While reading the above registers and choosing the important deliberations, it became apparent that the norms which had existed between the Mamluks and Venice had been growing ineffective and, since the Ottoman conquest, had begun to function again, either in the same form or in a different way. I applied for microfilm reproductions on the deliberations which I chose. I am currently awaiting the arrival of the microfilm. When it arrives, I plan to begin a serious analysis of them.
In addition to registers of Senate deliberations, there are also several other documents I had applied to have reproduced. Of these, the following registers which collect the deliberations concerning the management of a fund called the cottimo among the Venetian residents' societies in Alexandria and Damascus are worthy to note.
- Cinque savi alla mercanzia
- b. 944 (Capitolare del cottimo d'Alessandria, 1321-1587)
- b. 944 bis (do.)
- b. 946 (Capitolare del cottimo d'Alessandria, II, 1596-1688)
- b. 947 (Capitolare del cottimo di Damasco, 1490-1565)
The cottimo played the role of paying the necessary expenses between the residents' societies of the area and the sultanate government. By making use of them with the deliberations of the aforementioned Senate, we will be able to clarify the actual conditions of Venetian residents' societies in Egypt and Syria.
In addition to the above, I copied by hand or applied to have following documents reproduced:
- Maggior Consiglio
- reg. 25 (1503-1521) (partial, hand copied)
- regg. 14-20 (1447-1528) (partial)
- b. 31
- b. 62 (part of Alexandria)
- (All of these documents are from the mid-16th century or later.)
- Segretario alle voci
- regg. 5-6 (part of the index list of consuls in Alexandria and Damascus)
The above is an outline of the survey conducted at ASV. For the Civico Museo Correr and the Biblioteca Nazionale Marciana, my intention was to find out what materials they have. However, because I spent almost all of my time at ASV, I was not able to survey them sufficiently. I read only the following two materials which are records of reports of envoys or consuls dispatched to the Mamluks in their last period.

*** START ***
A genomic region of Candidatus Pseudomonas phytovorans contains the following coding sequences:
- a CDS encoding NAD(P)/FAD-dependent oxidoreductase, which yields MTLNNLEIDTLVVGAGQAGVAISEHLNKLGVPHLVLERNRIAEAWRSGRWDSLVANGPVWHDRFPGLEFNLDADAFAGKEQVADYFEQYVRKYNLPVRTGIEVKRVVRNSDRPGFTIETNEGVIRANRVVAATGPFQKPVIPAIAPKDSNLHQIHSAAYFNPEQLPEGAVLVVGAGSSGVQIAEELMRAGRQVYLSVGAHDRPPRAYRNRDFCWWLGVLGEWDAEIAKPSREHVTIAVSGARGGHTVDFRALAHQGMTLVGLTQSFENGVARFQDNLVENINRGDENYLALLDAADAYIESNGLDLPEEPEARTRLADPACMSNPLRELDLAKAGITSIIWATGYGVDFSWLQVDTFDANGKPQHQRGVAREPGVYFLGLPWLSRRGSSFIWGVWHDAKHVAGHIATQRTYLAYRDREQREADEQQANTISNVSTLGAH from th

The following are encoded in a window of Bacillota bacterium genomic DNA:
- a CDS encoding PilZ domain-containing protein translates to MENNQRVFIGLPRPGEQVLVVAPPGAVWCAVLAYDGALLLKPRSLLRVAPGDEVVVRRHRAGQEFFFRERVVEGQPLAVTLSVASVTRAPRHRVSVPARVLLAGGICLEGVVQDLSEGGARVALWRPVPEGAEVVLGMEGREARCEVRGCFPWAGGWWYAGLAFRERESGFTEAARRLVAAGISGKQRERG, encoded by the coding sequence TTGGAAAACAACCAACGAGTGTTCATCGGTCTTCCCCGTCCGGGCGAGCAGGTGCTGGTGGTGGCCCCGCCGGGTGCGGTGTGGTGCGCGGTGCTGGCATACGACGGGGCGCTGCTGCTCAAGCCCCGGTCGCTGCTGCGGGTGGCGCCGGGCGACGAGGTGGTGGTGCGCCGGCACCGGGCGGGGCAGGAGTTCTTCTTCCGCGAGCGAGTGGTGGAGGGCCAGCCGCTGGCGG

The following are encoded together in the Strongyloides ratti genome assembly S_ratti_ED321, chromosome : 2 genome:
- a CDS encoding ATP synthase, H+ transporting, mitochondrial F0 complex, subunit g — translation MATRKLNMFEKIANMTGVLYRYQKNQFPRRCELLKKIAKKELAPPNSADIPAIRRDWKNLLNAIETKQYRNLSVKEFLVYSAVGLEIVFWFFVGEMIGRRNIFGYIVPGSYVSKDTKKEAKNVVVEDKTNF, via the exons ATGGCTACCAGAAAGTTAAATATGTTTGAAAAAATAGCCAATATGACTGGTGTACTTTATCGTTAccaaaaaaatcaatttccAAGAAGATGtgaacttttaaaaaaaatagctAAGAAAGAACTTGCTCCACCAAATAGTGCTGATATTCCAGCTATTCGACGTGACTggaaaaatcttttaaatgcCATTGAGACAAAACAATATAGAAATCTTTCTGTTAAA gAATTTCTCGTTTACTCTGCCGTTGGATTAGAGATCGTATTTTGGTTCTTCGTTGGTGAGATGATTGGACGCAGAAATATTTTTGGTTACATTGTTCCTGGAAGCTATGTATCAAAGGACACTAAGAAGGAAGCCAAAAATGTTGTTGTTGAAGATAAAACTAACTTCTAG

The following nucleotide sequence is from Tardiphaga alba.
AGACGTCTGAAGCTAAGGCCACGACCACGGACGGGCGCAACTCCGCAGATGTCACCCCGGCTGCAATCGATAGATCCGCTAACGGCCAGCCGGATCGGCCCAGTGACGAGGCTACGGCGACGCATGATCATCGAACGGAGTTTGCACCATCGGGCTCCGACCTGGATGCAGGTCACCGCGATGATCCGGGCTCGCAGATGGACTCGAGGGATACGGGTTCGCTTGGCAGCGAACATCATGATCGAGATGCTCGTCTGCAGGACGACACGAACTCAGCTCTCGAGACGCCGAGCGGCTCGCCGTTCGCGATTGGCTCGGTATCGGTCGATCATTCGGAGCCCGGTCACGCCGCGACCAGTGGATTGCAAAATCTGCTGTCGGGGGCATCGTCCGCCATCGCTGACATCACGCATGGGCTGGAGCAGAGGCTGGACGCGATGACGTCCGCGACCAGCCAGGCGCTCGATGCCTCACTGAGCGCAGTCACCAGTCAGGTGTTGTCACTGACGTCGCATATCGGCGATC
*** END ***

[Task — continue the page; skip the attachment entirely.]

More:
- Giovanni Danese, ''Viaggio de Bendetto Sanuto Ambasciatore de Veneziani al Soldano al Cairo nel 1502,'' Biblioteca Marciana, cod. ital., cl. XI,no. LXVI, pp. 377-383.
- ''Informazioni al Senato e lettre al console di Alessandria, di Damasco di Siria e come anche al Gran Maestro di Rodi sopra diversi affari, 1508-1510,'' Museo Correr, Dandolo P.D., C975/51.
I was able to copy the first of these. By looking at the index card of manuscripts at the Civico Museo Correr, I found that there are many reports related to Egypt after the mid-16th century. It is assumed that these materials are very important to the study of the history of Ottoman-Venetian relationship and Egyptian history; however, it is thought that most of these have never been used. At some time it will be necessary to conduct a thorough survey of these materials.
Lastly, I would like to mention my visit to the University of Venice, Department of Near East and Ancient Studies, Near East Section (Universita di Venezia, Dipartimento di scienze dell'antichita e del Vicino Oriente, Sezione del Vicino Oriente). Thanks to Professoressa Francesca Lucchetta, a specialist of the history of the Islamic thought, I was able to visit this research facility. There, I found many materials in the native languages of the area as well as in Arabic which are related to Arab Studies, which is the main subject being researched by this section. The bulletin of this section is titled Quaderni di studi arabi (they are currently in the process of editing a special issue on the History of Relationship between Venice and the Near East under the supervision of Dottoressa Pedani who I mentioned earlier). Unfortunately, almost all of the professors were in Madrid and I was unable to sufficiently discuss the status of research in Italy. I left a copy of the English version of the IAS newsletter for them and requested that they read it. I hope that someday, we can conduct some kind of mutual exchange between Japanese and Italian researchers.